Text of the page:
Date: 24 March, 2020 - Blog
The country faces several concomitant structural challenges
The bedrock of its export-based model is shaking. Its mighty industrial model gives signs of obsolescence. It neither treaded the delicate path of numeric revolution, nor anticipated the impacts of climate change. Most flamboyant car manufacturers will remain in the spotlight over next years. Machine tools manufacturers will continue suffering from trade conflicts and rampant deglobalization. Covid-19 is favoring a recalibration, if not the re-onshoring of certain supply chains. This would ultimately impact disproportionately the largest exporters, like China and Germany.
The German banking system is among the sickest worldwide. Oversized, poorly capitalized and unprofitable. Authorities have been ambivalent about it for a couple of decades now. Merkel and Co always rejected a European banking union, public bailouts and cross-border (pan-European) mergers. They also opposed the ECB financial engineering which, actually, allowed its survival… Yet, the whole banking system is on the verge of collapse. It will by no means be able to support the ailing economy confronting multi-angle shocks.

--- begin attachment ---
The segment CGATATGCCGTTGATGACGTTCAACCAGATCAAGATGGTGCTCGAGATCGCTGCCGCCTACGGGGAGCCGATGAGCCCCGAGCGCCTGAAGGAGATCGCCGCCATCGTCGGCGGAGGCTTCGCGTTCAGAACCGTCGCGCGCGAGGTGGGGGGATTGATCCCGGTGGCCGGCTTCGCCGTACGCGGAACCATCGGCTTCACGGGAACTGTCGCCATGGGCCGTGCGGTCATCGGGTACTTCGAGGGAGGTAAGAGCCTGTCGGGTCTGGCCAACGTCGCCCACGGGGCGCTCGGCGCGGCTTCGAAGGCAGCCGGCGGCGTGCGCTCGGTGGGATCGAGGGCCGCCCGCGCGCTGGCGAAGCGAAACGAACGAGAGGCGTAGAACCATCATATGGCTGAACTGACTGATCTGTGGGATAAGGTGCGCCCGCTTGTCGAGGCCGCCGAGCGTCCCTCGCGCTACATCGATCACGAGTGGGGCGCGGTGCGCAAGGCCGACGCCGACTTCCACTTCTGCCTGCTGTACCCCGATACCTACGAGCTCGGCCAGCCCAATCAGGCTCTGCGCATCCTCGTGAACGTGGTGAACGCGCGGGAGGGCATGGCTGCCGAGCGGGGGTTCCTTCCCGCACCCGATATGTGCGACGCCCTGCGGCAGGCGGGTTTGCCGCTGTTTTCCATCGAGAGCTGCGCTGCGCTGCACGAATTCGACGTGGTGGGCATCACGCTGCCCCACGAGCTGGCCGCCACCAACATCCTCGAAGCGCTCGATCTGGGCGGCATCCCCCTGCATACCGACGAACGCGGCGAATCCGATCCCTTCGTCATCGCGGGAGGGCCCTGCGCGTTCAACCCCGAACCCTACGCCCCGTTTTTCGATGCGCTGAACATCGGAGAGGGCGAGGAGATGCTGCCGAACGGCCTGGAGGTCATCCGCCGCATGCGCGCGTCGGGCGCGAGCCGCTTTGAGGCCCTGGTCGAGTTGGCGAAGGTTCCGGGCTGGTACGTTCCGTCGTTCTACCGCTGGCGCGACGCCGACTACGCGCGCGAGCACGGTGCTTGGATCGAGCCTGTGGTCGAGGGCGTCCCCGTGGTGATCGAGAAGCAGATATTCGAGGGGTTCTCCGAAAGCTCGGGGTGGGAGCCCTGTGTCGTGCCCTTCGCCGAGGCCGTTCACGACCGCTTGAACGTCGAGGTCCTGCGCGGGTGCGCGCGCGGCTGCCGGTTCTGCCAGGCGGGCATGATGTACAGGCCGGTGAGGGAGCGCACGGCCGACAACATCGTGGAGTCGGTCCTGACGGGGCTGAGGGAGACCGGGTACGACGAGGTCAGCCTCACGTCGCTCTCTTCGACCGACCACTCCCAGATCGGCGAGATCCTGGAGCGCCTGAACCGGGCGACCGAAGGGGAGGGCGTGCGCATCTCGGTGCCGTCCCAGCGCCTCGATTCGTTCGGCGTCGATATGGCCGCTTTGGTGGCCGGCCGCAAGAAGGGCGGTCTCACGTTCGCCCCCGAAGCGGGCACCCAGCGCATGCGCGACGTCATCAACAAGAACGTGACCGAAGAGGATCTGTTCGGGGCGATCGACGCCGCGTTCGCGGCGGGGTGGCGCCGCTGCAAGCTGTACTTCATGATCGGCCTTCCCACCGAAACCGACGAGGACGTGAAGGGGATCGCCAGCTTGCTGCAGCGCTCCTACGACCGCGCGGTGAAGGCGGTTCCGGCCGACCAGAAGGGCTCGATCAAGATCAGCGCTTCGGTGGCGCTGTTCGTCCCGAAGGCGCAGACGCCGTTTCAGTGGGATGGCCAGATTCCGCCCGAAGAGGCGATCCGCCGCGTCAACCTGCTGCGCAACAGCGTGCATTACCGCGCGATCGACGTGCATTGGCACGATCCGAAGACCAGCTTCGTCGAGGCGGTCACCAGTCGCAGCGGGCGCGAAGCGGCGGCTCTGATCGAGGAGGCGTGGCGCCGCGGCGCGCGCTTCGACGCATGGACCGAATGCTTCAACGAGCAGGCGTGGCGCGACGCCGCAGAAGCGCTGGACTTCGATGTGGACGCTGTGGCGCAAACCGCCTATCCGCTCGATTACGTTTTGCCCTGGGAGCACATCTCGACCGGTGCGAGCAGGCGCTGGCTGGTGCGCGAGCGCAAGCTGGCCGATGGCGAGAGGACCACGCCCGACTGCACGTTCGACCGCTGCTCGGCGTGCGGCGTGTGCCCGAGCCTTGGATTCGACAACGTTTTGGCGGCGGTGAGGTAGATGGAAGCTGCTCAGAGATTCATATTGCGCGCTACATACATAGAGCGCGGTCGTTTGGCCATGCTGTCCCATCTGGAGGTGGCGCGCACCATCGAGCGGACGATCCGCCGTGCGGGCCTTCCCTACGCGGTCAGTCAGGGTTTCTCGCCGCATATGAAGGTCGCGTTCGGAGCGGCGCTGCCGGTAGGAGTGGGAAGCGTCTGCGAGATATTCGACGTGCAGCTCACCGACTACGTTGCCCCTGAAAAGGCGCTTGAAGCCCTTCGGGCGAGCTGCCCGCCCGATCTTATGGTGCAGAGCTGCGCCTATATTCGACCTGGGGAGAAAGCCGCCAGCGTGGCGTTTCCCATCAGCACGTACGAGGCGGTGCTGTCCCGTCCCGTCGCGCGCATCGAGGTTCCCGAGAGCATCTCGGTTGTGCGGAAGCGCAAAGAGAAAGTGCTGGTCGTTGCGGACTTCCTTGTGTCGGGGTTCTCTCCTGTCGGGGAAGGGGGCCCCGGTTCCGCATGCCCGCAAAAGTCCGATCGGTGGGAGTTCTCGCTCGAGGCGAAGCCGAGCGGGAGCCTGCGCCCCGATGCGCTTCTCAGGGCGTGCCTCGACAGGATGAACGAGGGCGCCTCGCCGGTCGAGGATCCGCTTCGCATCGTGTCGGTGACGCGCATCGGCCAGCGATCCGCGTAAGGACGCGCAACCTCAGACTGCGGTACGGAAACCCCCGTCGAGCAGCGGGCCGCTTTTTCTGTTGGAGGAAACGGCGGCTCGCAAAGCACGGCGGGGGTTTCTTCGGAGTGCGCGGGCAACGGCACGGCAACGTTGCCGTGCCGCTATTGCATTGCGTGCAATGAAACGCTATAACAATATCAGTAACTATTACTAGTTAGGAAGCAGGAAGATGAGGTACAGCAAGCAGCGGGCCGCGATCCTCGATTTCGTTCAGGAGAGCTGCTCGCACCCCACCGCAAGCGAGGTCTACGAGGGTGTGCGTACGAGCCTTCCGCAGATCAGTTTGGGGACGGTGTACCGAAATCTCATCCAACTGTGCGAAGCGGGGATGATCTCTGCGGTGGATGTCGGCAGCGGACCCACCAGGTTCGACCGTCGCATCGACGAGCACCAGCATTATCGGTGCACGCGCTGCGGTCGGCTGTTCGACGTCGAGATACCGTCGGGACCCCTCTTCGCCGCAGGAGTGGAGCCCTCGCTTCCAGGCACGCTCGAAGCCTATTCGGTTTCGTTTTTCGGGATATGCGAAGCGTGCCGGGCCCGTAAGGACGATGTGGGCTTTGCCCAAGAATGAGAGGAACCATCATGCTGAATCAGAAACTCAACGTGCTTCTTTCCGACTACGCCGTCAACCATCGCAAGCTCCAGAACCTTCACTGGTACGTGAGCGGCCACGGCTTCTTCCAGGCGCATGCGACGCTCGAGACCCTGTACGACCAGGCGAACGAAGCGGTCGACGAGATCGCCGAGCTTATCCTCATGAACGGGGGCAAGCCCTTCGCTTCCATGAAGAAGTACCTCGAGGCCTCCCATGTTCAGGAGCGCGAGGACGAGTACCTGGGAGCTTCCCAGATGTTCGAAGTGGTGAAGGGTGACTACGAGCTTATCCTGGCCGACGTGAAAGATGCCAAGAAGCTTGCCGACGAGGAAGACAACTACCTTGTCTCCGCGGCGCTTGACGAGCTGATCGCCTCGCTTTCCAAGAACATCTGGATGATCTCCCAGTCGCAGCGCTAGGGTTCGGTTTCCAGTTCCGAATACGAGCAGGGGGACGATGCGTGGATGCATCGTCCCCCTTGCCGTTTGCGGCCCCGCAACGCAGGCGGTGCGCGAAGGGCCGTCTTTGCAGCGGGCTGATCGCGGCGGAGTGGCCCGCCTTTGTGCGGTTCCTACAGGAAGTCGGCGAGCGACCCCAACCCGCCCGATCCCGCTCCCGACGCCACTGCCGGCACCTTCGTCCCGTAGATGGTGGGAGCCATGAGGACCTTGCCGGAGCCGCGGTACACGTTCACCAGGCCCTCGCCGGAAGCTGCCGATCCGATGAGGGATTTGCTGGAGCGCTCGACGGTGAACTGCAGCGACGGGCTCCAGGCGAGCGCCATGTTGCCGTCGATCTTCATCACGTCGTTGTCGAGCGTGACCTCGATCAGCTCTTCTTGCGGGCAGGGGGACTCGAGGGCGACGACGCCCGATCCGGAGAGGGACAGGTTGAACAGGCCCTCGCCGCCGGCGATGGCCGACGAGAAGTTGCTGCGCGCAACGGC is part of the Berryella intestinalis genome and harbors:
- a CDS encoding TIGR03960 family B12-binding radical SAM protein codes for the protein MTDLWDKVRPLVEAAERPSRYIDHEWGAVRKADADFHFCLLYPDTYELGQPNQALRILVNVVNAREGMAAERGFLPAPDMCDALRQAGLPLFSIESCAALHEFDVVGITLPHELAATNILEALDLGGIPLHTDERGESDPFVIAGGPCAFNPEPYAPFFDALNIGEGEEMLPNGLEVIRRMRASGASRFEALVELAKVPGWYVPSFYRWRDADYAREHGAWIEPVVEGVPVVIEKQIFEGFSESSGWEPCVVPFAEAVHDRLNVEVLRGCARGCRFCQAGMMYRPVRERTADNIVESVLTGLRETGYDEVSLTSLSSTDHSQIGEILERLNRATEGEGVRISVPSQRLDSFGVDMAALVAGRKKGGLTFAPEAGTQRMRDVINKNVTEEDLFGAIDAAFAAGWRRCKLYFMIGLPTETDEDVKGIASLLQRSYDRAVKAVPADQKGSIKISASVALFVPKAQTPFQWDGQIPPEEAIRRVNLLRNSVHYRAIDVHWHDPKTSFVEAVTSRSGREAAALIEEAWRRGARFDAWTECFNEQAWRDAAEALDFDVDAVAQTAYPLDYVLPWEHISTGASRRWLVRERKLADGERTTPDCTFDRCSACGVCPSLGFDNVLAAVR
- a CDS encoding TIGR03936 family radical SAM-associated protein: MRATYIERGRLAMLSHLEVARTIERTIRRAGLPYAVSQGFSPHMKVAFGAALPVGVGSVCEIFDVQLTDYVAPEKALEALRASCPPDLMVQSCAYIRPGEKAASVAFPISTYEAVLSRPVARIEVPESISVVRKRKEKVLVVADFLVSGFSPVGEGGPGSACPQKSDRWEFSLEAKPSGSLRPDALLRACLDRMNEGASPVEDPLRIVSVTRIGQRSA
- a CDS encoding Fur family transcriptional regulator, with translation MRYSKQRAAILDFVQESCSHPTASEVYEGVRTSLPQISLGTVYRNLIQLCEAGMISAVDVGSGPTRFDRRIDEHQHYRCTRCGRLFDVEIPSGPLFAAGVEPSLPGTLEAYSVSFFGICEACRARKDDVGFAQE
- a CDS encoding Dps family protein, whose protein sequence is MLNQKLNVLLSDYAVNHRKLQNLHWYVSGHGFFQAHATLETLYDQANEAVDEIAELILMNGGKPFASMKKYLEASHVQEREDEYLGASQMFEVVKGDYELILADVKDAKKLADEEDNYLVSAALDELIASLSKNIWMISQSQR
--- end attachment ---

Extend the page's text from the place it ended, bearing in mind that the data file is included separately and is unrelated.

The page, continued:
Merkel is gradually phasing out of the political stage by the back door. Her governing coalition and the CDU are declining at a vertiginously high-speed. Political stasis reigns in the country, with the ambushed ecologist party preparing to step-up soon. If CDU keeps its current political lines, it will be devastated in coming elections, just like many parties belonging to the moderate center of the political spectrum.
Germany’s perspectives have not been so dark for several decades
It desperately needs a major change in mindset to turn it around